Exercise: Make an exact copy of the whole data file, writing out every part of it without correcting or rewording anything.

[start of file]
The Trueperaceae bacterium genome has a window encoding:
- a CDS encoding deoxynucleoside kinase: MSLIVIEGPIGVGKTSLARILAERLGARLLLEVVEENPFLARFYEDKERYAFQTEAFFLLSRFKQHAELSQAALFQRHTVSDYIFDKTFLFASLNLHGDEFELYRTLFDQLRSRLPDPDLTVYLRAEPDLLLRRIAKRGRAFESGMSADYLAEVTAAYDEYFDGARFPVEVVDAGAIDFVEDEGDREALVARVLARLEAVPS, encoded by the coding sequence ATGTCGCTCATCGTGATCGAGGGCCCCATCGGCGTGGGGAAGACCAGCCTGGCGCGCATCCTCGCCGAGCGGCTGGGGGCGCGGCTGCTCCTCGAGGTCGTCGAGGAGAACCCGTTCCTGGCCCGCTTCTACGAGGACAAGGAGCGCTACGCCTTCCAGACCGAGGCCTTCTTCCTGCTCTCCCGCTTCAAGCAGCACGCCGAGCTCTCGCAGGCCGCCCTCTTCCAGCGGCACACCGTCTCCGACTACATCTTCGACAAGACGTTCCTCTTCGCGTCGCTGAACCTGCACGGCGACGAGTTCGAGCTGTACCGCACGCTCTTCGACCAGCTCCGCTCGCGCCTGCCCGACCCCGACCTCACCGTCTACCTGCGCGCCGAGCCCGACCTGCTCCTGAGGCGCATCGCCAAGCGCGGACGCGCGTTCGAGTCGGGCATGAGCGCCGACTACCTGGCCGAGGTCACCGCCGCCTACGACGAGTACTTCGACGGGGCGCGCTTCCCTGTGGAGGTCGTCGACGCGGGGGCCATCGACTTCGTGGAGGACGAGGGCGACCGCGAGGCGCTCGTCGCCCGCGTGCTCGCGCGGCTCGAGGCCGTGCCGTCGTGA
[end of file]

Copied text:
The Trueperaceae bacterium genome has a window encoding:
- a CDS encoding deoxynucleoside kinase: MSLIVIEGPIGVGKTSLARILAERLGARLLLEVVEENPFLARFYEDKERYAFQTEAFFLLSRFKQHAELSQAALFQRHTVSDYIFDKTFLFASLNLHGDEFELYRTLFDQLRSRLPDPDLTVYLRAEPDLLLRRIAKRGRAFESGMSADYLAEVTAAYDEYFDGARFPVEVVDAGAIDFVEDEGDREALVARVLARLEAVPS, encoded by the coding sequence ATGTCGCTCATCGTGATCGAGGGCCCCATCGGCGTGGGGAAGACCAGCCTGGCGCGCATCCTCGCCGAGCGGCTGGGGGCGCGGCTGCTCCTCGAGGTCGTCGAGGAGAACCCGTTCCTGGCCCGCTTCTACGAGGACAAGGAGCGCTACGCCTTCCAGACCGAGGCCTTCTTCCTGCTCTCCCGCTTCAAGCAGCACGCCGAGCTCTCGCAGGCCGCCCTCTTCCAGCGGCACACCGTCTCCGACTACATCTTCGACAAGACGTTCCTCTTCGCGTCGCTGAACCTGCACGGCGACGAGTTCGAGCTGTACCGCACGCTCTTCGACCAGCTCCGCTCGCGCCTGCCCGACCCCGACCTCACCGTCTACCTGCGCGCCGAGCCCGACCTGCTCCTGAGGCGCATCGCCAAGCGCGGACGCGCGTTCGAGTCGGGCATGAGCGCCGACTACCTGGCCGAGGTCACCGCCGCCTACGACGAGTACTTCGACGGGGCGCGCTTCCCTGTGGAGGTCGTCGACGCGGGGGCCATCGACTTCGTGGAGGACGAGGGCGACCGCGAGGCGCTCGTCGCCCGCGTGCTCGCGCGGCTCGAGGCCGTGCCGTCGTGA